Some of those practices included the failure to keep all mulch piles within 50 feet of fire department access points, not installing a perimeter road around its piles of horticultural waste, and being too slow to remove unprocessed waste material on the Seminole Gulf Railway right-of-way through the San Carlos operation.
But Ffolkes found that Irma left behind “an overwhelming volume of material” that took “considerable time” to remove from county streets.
Her decision must be accepted as a “final order” from DEP Secretary Noah Valenstein to have legal effect.
Despite being critical of HW Horticulture operations, Ffolkes decided not to designate the company as an “irresponsible applicant” that could have prevented fires and violations by “reasonable compliance” with rules.
In the circuit court case, Shenko’s order took particular aim at claims that MW Horticulture engaged in unauthorized mechanical compaction, which reduces the size of piles of horticultural waste by driving heavy equipment over them.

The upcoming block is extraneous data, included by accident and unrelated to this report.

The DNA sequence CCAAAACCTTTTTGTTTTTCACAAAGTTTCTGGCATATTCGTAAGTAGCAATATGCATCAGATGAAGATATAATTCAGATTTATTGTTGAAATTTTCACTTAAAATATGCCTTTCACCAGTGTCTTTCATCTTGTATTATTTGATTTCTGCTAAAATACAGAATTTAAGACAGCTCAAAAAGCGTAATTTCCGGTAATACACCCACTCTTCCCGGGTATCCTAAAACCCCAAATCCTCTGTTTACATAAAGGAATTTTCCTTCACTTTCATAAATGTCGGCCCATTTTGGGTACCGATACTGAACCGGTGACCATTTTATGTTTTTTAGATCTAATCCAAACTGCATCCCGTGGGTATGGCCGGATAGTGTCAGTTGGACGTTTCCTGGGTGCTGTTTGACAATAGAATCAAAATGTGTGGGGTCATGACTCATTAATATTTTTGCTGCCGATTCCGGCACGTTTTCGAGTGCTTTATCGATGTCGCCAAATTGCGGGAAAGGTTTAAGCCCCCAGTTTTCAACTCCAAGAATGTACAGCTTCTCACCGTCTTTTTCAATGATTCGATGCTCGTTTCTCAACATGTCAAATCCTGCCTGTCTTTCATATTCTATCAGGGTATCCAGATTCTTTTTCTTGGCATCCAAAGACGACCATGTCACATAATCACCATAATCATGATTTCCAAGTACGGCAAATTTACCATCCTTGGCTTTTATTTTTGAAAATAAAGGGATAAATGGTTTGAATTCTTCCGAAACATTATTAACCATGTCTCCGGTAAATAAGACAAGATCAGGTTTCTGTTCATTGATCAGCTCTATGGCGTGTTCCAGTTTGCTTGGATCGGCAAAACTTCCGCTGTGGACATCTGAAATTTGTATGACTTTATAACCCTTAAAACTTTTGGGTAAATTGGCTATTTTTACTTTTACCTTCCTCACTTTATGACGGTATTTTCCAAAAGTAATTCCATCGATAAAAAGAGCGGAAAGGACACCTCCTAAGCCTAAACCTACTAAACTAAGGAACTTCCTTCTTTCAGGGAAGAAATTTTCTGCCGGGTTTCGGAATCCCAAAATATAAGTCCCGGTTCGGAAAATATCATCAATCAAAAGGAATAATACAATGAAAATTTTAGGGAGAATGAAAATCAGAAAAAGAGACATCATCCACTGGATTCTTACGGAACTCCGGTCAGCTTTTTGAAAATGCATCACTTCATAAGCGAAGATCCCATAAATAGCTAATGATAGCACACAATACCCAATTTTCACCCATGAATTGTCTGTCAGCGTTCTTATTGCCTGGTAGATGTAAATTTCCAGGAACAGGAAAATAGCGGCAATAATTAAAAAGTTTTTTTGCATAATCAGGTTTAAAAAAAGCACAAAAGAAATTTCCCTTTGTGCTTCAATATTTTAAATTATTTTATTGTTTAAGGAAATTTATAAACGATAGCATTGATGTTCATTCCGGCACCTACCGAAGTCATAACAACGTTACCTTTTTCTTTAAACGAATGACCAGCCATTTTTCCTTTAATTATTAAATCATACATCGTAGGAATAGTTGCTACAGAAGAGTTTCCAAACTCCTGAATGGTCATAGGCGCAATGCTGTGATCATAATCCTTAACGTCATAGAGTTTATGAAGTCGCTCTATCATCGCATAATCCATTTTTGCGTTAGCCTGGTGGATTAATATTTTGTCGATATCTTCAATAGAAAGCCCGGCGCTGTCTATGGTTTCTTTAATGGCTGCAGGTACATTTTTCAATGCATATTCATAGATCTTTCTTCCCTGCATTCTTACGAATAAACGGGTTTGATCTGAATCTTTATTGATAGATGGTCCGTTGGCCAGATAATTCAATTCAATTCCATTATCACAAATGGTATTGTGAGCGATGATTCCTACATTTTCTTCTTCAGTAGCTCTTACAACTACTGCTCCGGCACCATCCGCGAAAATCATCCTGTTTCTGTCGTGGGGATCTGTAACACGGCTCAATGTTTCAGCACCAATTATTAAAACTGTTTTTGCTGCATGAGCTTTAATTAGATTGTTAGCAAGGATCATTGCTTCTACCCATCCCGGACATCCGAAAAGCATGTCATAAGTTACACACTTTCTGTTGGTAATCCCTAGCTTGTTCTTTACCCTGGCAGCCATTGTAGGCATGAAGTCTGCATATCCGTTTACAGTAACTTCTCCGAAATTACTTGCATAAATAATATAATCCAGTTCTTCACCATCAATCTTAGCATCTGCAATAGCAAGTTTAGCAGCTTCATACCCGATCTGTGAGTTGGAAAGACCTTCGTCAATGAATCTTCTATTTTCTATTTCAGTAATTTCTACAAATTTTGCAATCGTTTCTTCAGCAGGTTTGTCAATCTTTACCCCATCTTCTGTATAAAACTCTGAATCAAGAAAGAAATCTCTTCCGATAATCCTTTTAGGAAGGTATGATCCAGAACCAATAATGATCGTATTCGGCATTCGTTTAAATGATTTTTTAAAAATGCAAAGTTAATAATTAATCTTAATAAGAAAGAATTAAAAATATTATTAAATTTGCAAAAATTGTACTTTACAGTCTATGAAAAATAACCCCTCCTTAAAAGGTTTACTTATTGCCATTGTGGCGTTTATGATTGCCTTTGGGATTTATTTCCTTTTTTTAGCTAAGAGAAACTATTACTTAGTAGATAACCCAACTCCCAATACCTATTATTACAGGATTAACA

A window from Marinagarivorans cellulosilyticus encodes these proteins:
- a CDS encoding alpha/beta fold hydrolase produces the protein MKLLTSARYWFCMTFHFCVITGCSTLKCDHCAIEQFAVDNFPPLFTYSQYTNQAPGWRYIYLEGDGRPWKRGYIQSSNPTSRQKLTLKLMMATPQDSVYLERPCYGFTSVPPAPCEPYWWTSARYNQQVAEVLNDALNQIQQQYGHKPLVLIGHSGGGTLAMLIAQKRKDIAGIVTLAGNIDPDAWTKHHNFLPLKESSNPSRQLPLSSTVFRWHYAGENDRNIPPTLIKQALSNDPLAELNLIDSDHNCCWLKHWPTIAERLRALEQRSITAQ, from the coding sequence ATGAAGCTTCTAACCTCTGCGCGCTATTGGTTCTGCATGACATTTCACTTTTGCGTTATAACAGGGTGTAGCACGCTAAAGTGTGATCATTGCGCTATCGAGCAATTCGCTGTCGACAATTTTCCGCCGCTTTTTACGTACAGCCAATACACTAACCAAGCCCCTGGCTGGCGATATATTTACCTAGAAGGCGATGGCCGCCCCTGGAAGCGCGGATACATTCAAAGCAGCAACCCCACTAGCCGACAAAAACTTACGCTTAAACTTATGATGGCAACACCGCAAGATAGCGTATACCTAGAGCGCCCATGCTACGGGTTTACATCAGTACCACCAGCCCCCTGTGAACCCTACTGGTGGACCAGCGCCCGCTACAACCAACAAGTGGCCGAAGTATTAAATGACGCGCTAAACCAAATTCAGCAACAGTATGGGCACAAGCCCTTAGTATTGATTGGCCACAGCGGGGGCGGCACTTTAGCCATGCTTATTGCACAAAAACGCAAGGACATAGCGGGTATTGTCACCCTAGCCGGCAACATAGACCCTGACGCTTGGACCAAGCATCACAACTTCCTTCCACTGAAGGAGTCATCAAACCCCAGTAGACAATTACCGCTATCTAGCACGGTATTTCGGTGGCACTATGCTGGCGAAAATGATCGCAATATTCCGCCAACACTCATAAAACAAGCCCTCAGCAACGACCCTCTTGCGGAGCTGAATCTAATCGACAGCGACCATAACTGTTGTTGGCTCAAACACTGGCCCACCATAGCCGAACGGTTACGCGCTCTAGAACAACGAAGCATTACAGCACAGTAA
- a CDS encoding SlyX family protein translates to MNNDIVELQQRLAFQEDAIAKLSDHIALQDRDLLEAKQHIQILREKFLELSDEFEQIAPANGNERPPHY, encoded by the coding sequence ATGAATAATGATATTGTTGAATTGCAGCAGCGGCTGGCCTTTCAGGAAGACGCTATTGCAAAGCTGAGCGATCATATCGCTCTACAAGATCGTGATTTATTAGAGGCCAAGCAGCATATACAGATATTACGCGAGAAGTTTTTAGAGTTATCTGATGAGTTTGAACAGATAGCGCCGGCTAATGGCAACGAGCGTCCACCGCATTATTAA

Shenko noted that the San Carlos fire department “knew MW was operating equipment on the piles to suppress fires, and indeed had put their own equipment onto the piles on at least one occasion to do the same.”
MW Horticulture is fighting allegations in several judicial and quasi-judicial forums.
Lee County is levying $200-per-day fines against the company for violating a county hearing examiner’s order that the site be cleaned up. The county has scheduled an emergency hearing to shut the operation down.
The DEP administrative proceeding preventing HW Horticulture from renewing its permits is awaiting a final order from Valenstein.
The circuit court case presided over by Shenko is heading toward trial where it is possible that permanent injunctions could be ordered.
The company also has filed for bankruptcy protection with reported assets of $4.8 million and liabilities of $3.8 million. Much of the assets are equipment and inventory that cannot easily be converted to cash.